Chocolate tasting with Zara’s Chocolates
This evening Zara gave us a delicious insight into the world of the chocolatier while skilfully delivering an interesting and highly informative talk on the history of all things chocolate.
The concept of chocolate tasting:‘Chocolate’s chocolate, isn’t it?’
This evening Zara carefully wove her talk around 6 different chocolate tasting experiences exploding the myth that, with the obvious exception of milk, dark and white, there’s very little difference within these types of chocolate.
As dark chocolate can be made up of between anywhere in the range of 65 – 76% cocoa solids the strength of flavour can clearly be adjusted and controlled. The range for milk chocolate is considerably less at 40% at its higher end and so lowering the percentage will impact on the intensity of the flavour.
Also, just as with wine, chocolate (or more specifically the cocoa bean from which it is made) is an agricultural product where soil and climate affect the flavours that come through.
Then there are 3 types of cocoa bean to consider:
- The Criollo bean – known as the king of beans.From South and Central America. In limited supply.
- The Forastero bean – harder. Used for blending.From Brazil and Africa.
- The Trinitario bean – Robust but with a softer flavour. From Trinidad.
So. Re-cap time. Percentage of cocoa solids, growing conditions and type of bean. So many variables, so many chocolates. Time to taste!
Tasting 1 – A milk chocolate
Zara stressed the importance of aroma and taste.’Smell it, then let it melt in your mouth.’ She insisted we take two pieces as the first ‘cleanses the palate’ allowing us to fully savour the second. Quite right Zara. Might even take 3…
Tasting 2 – A dark chocolate from Cuba
70% cocoa solids. We tasted it. Zara shared her tasting notes – spicy. Made from the Trinitario bean – robust but not too bitter.
The history of chocolate and how we have come to love it
Back to the talk! And Chocolate history in a (cocoa)nutshell
The cocoa tree was cultivated as far back as 3000 years ago by the Olmecs in the rainforests of the Gulf of Mexico.
The Mayans continued with the cultivation. The pods were seen as an offering from god to man. A luxury drink was made with the beans – flavoured with chilli, vanilla and aniseed. To our palettes it would seem bitter, cold and greasy.
900AD the Aztecs and Toltecs continue to grow cocoa beans. The drink they make from it is said to give energy and enhanced sexual powers. Popular at weddings. Given to warriors.
Brought to Europe in the 16th century by the Spanish who saw it as liquid gold. (Colombus had tasted the chocolate drink over a decade earlier but failed to see its economic potential…)
The Spanish added sugar and the drink became very fashionable, served frothed up with bread (the start of chocolate and churros).
1828 Van Huten developed the process known as ‘dutching’ which eliminated the greasiness making way for the production of chocolate as we know it.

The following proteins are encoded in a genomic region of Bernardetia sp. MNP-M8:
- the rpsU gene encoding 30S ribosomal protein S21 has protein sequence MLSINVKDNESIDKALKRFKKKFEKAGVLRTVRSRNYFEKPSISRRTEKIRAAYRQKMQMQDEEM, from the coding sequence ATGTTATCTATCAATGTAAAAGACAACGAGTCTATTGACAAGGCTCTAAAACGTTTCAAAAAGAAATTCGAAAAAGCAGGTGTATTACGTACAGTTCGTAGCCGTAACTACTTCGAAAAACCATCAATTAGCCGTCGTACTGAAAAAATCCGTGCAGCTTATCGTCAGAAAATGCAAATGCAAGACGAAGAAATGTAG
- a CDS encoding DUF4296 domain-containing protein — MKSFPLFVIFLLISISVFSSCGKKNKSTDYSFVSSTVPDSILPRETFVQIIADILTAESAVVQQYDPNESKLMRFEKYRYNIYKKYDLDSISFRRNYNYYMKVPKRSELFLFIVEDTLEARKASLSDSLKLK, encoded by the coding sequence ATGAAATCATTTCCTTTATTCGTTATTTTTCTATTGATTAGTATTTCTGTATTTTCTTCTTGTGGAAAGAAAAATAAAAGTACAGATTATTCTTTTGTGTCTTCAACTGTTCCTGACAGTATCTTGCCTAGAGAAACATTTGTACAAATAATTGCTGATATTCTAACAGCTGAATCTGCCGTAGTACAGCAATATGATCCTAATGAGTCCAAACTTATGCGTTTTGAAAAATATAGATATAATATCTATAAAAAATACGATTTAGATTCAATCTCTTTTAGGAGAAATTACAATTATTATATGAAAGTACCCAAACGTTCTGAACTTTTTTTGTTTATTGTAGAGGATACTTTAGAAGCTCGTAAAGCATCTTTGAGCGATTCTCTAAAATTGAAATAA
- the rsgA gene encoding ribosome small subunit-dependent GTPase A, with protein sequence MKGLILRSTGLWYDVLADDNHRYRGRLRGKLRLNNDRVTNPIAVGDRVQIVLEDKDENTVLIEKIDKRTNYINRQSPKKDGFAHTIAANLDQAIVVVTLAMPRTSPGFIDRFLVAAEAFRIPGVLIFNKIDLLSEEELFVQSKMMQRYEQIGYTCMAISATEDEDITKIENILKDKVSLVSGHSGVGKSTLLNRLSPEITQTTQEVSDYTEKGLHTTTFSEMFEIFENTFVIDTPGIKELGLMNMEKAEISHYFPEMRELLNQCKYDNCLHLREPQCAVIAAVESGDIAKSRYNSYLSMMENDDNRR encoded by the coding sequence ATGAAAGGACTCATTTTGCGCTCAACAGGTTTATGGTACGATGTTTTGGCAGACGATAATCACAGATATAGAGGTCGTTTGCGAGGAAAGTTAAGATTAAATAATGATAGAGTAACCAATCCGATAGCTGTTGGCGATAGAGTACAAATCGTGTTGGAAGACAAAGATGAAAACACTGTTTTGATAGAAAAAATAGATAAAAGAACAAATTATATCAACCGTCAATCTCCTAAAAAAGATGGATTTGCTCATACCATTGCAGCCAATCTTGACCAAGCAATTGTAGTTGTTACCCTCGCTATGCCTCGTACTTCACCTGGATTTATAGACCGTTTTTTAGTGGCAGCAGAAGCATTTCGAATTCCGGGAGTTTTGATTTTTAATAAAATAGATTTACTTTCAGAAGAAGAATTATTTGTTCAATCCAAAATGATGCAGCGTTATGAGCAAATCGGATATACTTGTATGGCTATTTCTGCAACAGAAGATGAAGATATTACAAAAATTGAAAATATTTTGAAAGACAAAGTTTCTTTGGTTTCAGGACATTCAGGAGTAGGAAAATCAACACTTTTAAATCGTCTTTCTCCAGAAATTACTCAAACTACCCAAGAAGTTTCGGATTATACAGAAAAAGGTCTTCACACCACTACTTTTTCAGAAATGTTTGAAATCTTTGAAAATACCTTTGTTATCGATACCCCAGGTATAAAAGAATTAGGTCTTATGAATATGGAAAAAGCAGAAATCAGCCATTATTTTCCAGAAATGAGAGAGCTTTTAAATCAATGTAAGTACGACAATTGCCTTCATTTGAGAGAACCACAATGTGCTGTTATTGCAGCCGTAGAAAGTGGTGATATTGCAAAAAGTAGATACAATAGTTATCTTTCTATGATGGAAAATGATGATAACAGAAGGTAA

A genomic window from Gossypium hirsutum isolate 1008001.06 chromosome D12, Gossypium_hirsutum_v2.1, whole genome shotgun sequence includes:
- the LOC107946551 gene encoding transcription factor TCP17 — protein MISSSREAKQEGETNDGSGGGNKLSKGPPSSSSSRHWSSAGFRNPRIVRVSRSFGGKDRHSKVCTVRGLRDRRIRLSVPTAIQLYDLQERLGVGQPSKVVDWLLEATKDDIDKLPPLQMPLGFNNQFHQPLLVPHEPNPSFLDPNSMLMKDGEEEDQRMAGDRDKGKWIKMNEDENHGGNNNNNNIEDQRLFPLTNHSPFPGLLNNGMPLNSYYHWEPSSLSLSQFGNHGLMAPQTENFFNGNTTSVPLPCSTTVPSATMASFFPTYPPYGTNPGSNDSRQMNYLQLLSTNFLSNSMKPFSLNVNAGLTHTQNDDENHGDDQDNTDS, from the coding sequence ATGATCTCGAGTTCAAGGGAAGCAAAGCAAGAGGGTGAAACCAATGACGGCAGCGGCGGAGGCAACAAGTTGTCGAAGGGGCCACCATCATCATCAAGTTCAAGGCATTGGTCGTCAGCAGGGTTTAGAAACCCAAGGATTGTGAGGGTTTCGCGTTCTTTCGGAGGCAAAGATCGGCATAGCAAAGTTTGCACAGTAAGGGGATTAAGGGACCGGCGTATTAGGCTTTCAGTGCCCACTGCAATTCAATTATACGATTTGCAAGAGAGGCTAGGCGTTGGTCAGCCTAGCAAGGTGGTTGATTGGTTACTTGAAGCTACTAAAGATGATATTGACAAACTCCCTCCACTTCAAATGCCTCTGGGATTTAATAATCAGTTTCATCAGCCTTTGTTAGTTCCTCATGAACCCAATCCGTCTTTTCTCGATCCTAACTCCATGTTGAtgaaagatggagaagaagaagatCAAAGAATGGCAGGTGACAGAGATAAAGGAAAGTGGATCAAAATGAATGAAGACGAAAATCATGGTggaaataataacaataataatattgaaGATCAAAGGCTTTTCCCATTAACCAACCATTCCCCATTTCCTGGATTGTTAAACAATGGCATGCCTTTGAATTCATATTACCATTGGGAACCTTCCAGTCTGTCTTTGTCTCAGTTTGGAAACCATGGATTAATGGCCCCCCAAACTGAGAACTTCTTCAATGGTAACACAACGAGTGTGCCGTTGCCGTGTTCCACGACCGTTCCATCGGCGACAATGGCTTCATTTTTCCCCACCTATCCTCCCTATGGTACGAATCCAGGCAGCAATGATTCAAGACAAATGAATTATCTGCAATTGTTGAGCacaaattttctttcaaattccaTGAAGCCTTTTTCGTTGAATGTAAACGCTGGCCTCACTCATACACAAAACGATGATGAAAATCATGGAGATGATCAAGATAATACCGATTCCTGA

Frys (based in Bristol) and Cadburys (based in Birmingham) invested in a dutching machine. Frys were first to market a chocolate bar in 1847 viable for large scale production.
1905 saw mass production of Dairy Milk (all chocolate had been dark prior to this).
By the 1930’s 90% of the population could afford chocolate.
History done, time for another tasting break!
Tasting 3 – Venezuelan dark chocolate
72% made from Criollo and Trinitario beans.
Tasting notes: less sweet, more tangy and fruity.
Back to the Beans
How the beans are treated affects taste. Different fermentation and drying techniques impact greatly on flavour. Beans dried over fire, for example, as happens in Papua New Guinea, give the chocolate a smoky flavour.
This chocolate tastes earthier than the others and that is due to the fermentation process (link to Zara’s talk)
Tasting 5– A chocolate from Ecuador
76% cocoa made with Forastero beans
Tasting notes: hazelnut and fruity.
The Art of the Chocolatier
Zara cleverly rounds off the evening with an insight into her world.
When the chocolate is made then the chocolatier takes over and ‘does things with it’.
What Zara has done is displayed on the table in front of her – truffles, salted caramels, bars, discs, chocolate teacups and saucers…
However before Zara can create her treats, she must temper the chocolate – a notoriously difficult process (not for the fainthearted). Thereby ending on a tempering tale so terrifying – a nightmare of thermometers, timing and weather conditions – that makes me see the chocolate on the table in front of Zara with respectful eyes (and I taste it at home 30 minutes later with a heightened sense of appreciation…).
Tasting 6 – Ghana
One last tasting, chocolate from Ghana, 40%. Buttery and rich, a delightful way to end!
228 North Street, Bristol BS3 1JD
0117 953 3892
For more information about the history and production of chocolate: www.thestoryofchocolate.com/
Several members asked about fairtrade chocolate. For further details on fairtrade chocolate: